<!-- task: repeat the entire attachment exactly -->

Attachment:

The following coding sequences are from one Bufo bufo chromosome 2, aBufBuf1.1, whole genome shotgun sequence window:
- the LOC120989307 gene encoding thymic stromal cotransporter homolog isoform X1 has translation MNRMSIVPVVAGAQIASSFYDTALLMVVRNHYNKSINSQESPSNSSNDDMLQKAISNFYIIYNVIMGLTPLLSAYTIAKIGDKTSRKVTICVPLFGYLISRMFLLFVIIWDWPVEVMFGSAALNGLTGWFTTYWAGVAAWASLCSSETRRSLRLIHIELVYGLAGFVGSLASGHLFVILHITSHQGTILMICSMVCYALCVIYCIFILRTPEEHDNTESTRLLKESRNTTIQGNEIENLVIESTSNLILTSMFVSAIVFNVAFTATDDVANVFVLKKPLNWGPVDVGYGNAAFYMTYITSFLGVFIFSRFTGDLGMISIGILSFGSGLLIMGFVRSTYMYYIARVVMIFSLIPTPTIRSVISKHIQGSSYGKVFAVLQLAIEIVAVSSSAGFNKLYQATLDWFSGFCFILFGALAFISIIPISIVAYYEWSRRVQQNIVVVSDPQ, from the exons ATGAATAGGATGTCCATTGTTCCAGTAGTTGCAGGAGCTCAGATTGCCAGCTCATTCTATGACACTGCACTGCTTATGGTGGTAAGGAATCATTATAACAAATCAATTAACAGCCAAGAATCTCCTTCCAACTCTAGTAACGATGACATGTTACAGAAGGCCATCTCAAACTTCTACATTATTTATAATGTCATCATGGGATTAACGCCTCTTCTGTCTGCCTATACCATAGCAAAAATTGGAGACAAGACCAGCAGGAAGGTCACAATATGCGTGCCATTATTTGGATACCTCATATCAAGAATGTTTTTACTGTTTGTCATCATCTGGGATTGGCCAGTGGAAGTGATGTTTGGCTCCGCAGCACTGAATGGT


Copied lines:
The following coding sequences are from one Bufo bufo chromosome 2, aBufBuf1.1, whole genome shotgun sequence window:
- the LOC120989307 gene encoding thymic stromal cotransporter homolog isoform X1 has translation MNRMSIVPVVAGAQIASSFYDTALLMVVRNHYNKSINSQESPSNSSNDDMLQKAISNFYIIYNVIMGLTPLLSAYTIAKIGDKTSRKVTICVPLFGYLISRMFLLFVIIWDWPVEVMFGSAALNGLTGWFTTYWAGVAAWASLCSSETRRSLRLIHIELVYGLAGFVGSLASGHLFVILHITSHQGTILMICSMVCYALCVIYCIFILRTPEEHDNTESTRLLKESRNTTIQGNEIENLVIESTSNLILTSMFVSAIVFNVAFTATDDVANVFVLKKPLNWGPVDVGYGNAAFYMTYITSFLGVFIFSRFTGDLGMISIGILSFGSGLLIMGFVRSTYMYYIARVVMIFSLIPTPTIRSVISKHIQGSSYGKVFAVLQLAIEIVAVSSSAGFNKLYQATLDWFSGFCFILFGALAFISIIPISIVAYYEWSRRVQQNIVVVSDPQ, from the exons ATGAATAGGATGTCCATTGTTCCAGTAGTTGCAGGAGCTCAGATTGCCAGCTCATTCTATGACACTGCACTGCTTATGGTGGTAAGGAATCATTATAACAAATCAATTAACAGCCAAGAATCTCCTTCCAACTCTAGTAACGATGACATGTTACAGAAGGCCATCTCAAACTTCTACATTATTTATAATGTCATCATGGGATTAACGCCTCTTCTGTCTGCCTATACCATAGCAAAAATTGGAGACAAGACCAGCAGGAAGGTCACAATATGCGTGCCATTATTTGGATACCTCATATCAAGAATGTTTTTACTGTTTGTCATCATCTGGGATTGGCCAGTGGAAGTGATGTTTGGCTCCGCAGCACTGAATGGT